Maryland’s proposed first-in-the-nation statewide ban on foam food containers appears headed for passage after a decisive House of Delegates vote on Tuesday.
The 97-to-38 vote came on the heels of the Senate’s approval o f similar legislation last week and signals that the state’s Democratic Party-dominated General Assembly intends to pass a ban this year. Lawmakers still must resolve some differences, since the House version calls for a more sweeping ban on polystyrene foam.
The bills passed each chamber by a veto-proof majority, largely along party lines, suggesting enough support to override a veto, should Gov. Larry Hogan (R) choose to issue one.
The legislation would make Maryland the first state in the country to outlaw the sale of foam cups, takeout containers and food packaging.
Proponents of the ban say foam containers damage the environment, clogging up waterways and filling landfills with trash that is not fully biodegradable.
“We have to do what we can to limit our impact on the planet,” said Del. Brooke E. Lierman (D-Baltimore City), who sponsored the House’s ban.
Hogan has not taken a public position on outlawing the foam containers, and a spokeswoman did not respond to a request for comment Tuesday.
Bans are already in place in Maryland’s two most populous counties — Prince George’s and Montgomery — and in cities across the country, including Washington, New York and Miami. As environmentalists push to reduce “plastic pollution,” cities such as the District have also banned plastic straws.
Last week, SeaWorld Entertainment Inc., announced it would stop selling foam food containers in its 12 theme parks nationwide, potentially eliminating the addition of 14 million pieces of foam into the environment each year.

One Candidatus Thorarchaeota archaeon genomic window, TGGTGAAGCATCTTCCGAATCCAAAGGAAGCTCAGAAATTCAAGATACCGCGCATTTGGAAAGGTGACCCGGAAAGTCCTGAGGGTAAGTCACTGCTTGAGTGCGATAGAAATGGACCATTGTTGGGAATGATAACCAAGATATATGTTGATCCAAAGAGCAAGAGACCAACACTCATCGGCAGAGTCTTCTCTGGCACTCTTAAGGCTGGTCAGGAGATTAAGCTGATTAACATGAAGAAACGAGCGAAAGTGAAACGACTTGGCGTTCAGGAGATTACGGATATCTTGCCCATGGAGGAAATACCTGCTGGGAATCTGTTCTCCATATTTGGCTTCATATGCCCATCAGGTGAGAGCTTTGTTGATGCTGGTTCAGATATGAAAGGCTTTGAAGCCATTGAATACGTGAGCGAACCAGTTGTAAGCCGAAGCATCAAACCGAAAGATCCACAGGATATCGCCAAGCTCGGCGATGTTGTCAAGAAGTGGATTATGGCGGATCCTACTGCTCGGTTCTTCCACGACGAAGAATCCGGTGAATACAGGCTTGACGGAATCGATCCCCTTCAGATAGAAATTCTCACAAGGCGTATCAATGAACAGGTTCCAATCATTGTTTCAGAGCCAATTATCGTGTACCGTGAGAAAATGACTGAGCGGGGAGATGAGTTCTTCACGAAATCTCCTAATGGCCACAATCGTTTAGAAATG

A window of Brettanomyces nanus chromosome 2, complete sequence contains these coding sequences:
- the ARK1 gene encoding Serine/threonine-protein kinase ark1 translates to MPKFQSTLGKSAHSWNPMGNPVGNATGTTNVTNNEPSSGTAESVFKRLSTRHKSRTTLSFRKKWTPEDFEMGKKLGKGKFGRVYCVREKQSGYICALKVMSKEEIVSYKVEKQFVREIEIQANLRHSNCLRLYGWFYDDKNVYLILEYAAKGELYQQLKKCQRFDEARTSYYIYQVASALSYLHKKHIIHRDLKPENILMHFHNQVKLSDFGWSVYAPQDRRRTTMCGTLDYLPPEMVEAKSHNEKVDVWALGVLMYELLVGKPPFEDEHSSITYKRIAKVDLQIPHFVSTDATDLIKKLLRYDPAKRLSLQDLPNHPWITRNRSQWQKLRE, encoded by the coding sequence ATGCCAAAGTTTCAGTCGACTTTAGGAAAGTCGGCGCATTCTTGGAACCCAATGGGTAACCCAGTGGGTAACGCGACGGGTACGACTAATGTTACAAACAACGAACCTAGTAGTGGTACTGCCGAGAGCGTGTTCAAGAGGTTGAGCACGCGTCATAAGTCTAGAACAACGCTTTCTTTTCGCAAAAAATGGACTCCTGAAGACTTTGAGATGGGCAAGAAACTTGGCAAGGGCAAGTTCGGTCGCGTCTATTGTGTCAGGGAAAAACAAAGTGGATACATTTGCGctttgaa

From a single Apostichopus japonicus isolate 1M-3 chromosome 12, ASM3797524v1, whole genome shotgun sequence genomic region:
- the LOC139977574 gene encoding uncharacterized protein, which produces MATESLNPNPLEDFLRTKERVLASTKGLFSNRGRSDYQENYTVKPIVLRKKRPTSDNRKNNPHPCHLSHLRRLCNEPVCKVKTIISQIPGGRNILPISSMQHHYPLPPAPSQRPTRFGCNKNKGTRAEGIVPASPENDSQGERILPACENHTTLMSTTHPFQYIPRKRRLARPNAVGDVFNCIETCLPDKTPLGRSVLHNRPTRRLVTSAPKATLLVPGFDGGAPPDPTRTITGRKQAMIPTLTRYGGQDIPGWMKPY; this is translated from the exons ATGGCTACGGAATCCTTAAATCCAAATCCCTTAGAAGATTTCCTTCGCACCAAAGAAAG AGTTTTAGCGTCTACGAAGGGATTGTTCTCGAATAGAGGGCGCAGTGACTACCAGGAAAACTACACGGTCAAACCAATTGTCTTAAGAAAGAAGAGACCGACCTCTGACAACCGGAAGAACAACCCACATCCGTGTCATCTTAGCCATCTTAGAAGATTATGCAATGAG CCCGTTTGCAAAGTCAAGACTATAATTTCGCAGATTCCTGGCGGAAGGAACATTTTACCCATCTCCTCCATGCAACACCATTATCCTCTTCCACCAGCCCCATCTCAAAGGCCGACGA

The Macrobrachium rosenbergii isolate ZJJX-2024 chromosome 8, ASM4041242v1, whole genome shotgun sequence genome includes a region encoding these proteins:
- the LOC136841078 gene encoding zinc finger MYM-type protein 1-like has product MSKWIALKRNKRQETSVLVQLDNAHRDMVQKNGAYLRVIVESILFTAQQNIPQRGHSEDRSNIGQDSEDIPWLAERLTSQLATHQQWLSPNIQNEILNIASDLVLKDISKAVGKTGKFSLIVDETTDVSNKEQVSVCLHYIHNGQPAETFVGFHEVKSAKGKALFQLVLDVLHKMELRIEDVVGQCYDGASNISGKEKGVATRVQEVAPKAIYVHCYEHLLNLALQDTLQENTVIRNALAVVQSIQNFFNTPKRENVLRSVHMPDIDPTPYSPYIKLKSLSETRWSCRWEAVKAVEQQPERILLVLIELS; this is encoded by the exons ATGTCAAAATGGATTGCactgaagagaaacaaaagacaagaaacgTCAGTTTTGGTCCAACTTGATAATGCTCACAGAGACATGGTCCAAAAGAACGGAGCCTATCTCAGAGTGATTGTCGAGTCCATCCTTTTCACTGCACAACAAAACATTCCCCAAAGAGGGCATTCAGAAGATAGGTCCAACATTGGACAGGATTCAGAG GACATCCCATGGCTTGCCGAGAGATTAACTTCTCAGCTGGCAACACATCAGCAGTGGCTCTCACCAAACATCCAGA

Under Maryland’s proposed ban, products packed out of state, such as dried ramen soup sold in a foam cup, could still be sold. But local egg producers, restaurants, coffee shops and other businesses that package and sell their goods in the Old Line State would be required to use other containers.
The House version of the bill puts local governments in charge of enforcing the ban and allows them to fine people up to $250 for violating it.
Also Tuesday, the House gave preliminary approval to creating gender-neutral driver’s licenses, which five other states and the District already offer. The IDs would allow applicants to designate their gender as “X”, rather than “M” for male or “F” for female. Proponents say the IDs are designed to be inclusive of transgender people and those with non-binary gender identities.
The House advanced the measure, which has already been passed by the Senate, without debate. It will be up for a final vote this week.
The chamber also gave preliminary approval to legislation that would return control of the school calendar to local districts. The bill would effectively reverse Hogan’s executive order that requires Maryland schools to begin after Labor Day and end by June 15.
While most Maryland residents have told pollsters they support a post-Labor Day start, many education policymakers say the executive order unnecessarily compresses the academic year, hurting student achievement. The Senate approved a repeal of Hogan’s executive order last month, but lawmakers must resolve details on how such a change would work.